Securing the Future of F&F
With Technical Innovation
Can the fragrance industry remain profitable by building upon creativity alone? This is the question posed by guest columnist Stephen Hicks (Page 22). Citing the rise of analytical techniques, NGO pressure and other factors threatening proprietary formulas, Hicks argues that technical innovations
will be the key to securing the future of fragrance.
“If consumer product companies see fragrance submissions that are easily copyable, unprotected by
strong patents on major technologies, in a political environment where more and more of the formula must
appear in the public domain, they will look for ways to differentiate the superiority of their brands with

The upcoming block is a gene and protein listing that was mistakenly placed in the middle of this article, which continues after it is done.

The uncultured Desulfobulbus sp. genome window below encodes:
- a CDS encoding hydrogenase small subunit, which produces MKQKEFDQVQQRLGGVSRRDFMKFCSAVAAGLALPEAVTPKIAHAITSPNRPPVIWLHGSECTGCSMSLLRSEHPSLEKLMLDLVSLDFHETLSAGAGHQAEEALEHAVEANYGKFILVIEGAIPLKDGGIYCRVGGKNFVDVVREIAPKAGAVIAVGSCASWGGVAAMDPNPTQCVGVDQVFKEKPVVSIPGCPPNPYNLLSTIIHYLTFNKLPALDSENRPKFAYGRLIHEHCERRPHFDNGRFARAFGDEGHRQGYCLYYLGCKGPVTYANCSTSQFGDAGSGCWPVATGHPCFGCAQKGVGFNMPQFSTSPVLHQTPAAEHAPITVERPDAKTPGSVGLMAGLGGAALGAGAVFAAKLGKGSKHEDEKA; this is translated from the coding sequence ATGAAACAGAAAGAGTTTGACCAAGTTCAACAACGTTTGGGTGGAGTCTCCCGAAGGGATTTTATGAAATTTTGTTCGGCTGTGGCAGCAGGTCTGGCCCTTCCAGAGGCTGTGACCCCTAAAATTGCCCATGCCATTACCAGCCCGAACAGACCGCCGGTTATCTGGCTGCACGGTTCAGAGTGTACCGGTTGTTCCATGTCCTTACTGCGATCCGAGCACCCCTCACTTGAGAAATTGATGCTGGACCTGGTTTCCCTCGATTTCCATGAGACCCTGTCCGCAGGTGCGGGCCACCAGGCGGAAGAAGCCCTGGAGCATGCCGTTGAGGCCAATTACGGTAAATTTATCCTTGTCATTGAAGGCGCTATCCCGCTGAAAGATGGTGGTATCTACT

technologies other than scent,” Hicks argues.
Similarly, in a conversation with newly appointed FONA president Luke Slawek (Page 58), technology
is identified as a crucial differentiator.
“We find the hardest things to do and win that
business,” says Slawek, highlighting his company’s
success in troubleshooting cereals, snack foods, chewing gum, beverages and over-the-counter health care
If proprietary formulas are no longer enough to
compete and stave off commoditization, as these
experts argue, what are the key technical innovations
that will secure the F&F industry’s future? While Hicks
and Slawek have their own answers, we’d like to hear
from you. E-mail me at email@example.com, or join
the conversation with nearly 4,000 qualified industry professionals on LinkedIn ( www.linkedin.com;
Perfumer & Flavorist (P&F) Magazine). See you next
Jeb Gleason-Allured, left, and Jean-Jacques Etienne at the February meeting of Société
Française des Parfumeurs; read a full report in the May 2013 issue.
Jeb Gleason-Allured, Editor in Chief
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Vol. 38 • April 2013 | Perfumer & Flavorist